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  14. denali15

    denali15 Points Member


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    #94
    And you're spinning a tale that we're better off by reducing black hiring via a minimum wage, which is the effect of high minimums. I'd figure you'd be a big fan of slavery.
     
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  15. xuscx

    xuscx Junior Member


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    #95
    This is similar to the democrats and the keystone pipeline. It is all about winning. We have had minimum wage for 80 years, during amazing economic growth. You make up these doomsday scenarios that never happen, You want to help business, start with workers comp, or health insurance.
     
  16. SLCTrojan

    SLCTrojan Junior Member


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    #96
    Deuce,

    Would to God that I could call you a liar on that one - but I'm afraid you have a point.

    That said, those of us who are principled Conservatives also have positions that I (of course) consider to be very valid.

    I firmly believe in all of the financial arguments I put forward. I actually consider them awfully difficult to deny. But the main argument for me is still the moral one: if one consenting adult says "man, I'd happily work in this place for $1 an hour"; and the business owner says "well, you're pretty worthless, but for $1/hour, yeah, I'd hire you"; then the government has no role to stop them.

    -SLC
     
  17. GaryB

    GaryB Junior Member


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    #97
    SLC - The last time that I looked, there was cost-push and demand-pull inflation. We can eliminate demand-pull inflation because the minimum wage worker's total compensation isn't changing (government welfare is reduced in proportion to the wage increase); thus, their demand remains constant.

    On the other hand, there is an argument that labor cost increase will result in cost-push inflation, provided output remains constant.

    Those are your two choices for inflation. Arguing devaluation is putting you way out over your skis.
     
  18. SLCTrojan

    SLCTrojan Junior Member


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    #98
    Gary,

    No, we can't.

    I'm sorry, but can you show me any evidence that as minimum wages increase, Governmental support decreases?

    I know this is a sacred cow of yours, but you're creating a false binary: That if someone's life is subsidized by the Government, then arbitrarily giving them more money decreases their subsidy 1-to-1. There may be some reduction in the government subsidy they receive, or there may not, but it won't be dollar-for-dollar. Not even close.

    And, let's say for a moment you're right, then by your logic an increase in minimum wage offers actually zero benefit to the worker. So, if you're arguing there is absolutely no benefit to the worker and absolutely no inflationary impact, then you're saying that there is absolutely no Social Justice argument for the minimum wage increase - meaning, in aggregate, that you believe that every single person arguing for this wage increase is just plain lying.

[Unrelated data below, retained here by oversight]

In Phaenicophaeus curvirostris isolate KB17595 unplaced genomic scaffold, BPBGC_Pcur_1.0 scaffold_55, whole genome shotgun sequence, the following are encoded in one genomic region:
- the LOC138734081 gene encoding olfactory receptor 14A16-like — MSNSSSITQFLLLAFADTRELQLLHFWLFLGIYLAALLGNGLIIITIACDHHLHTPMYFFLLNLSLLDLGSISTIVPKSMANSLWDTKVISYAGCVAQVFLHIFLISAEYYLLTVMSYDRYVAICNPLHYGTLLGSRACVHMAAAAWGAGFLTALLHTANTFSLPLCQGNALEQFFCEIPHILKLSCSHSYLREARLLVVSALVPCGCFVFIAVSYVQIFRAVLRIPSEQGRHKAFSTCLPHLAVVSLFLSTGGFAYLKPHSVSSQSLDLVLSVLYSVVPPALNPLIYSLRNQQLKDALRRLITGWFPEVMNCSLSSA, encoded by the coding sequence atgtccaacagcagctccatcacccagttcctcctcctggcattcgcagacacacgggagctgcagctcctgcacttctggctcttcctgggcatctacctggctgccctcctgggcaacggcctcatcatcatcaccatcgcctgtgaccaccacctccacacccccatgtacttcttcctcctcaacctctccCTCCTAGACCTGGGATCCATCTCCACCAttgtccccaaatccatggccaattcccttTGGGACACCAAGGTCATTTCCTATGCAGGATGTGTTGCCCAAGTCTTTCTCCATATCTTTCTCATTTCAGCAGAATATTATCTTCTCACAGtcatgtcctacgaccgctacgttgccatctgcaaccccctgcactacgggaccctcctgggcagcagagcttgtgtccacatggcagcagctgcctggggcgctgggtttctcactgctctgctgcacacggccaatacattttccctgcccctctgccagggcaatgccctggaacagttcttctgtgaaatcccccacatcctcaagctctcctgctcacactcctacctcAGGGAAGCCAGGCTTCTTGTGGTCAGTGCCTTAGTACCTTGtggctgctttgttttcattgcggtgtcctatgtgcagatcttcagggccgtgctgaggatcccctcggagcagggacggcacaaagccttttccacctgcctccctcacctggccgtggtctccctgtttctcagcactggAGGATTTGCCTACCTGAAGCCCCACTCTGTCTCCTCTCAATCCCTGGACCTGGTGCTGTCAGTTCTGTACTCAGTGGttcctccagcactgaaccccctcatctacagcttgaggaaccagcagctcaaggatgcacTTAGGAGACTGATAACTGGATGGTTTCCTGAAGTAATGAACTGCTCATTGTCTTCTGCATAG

Right?

    -SLC
     
  19. GaryB

    GaryB Junior Member


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    #99
    The last time that I looked, welfare programs were indexed to income and for a family of 4, all welfare programs ceased at $27,000 in income (130% of poverty line).

    According to the Department of Labor, 84 million workers receive an hourly wage with 542,000 receiving the federal minimum wage (excluding tip workers). Excluding the 16-19 year old workers, almost all of the federal minimum wage workers are located in southern rural towns.

    Up to 130% of poverty line, the federal minimum wage subsidizes corporations. There is no demonstrable change in the total compensation for the minimum wage worker. Above 130%, the worker expense shifts entirely to the corporation, which is the "ripple" argument that you want to make. According to the CBO, 17 million workers would receive a wage increase should the federal minimum wage reach $15.00. The government subsidy of federal minimum wage earners would evaporate at that point.

    The CBO estimates that 1.3 million workers would be laid-off at $15.00 per hour. The CBO's number is based on the labor expense remaining constant. Obviously, if output increased with the wage increase, the number would decline proportionately. So, the real question is how would an increase in disposable income for 17 million workers impact total output and aggregate demand (if you're a Keynesian)? Would the increase in disposable income offset the projected layoffs? And, if Snap and Medicaid are ended for the minimum wage earner, does the cost of healthcare shift back to the Emergency room, which would put the burden back on the government?

    Your turn....
     
  20. reTiredEngr

    reTiredEngr Junior Member


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    I was wondering how the poverty line is determined. If a higher minimum wage is set and the cost of everything rises, wouldn't the poverty line change? Is it realistic to argue that raising the minimum wage would put more people above the poverty line?
     
    Last edited: Mar 5, 2021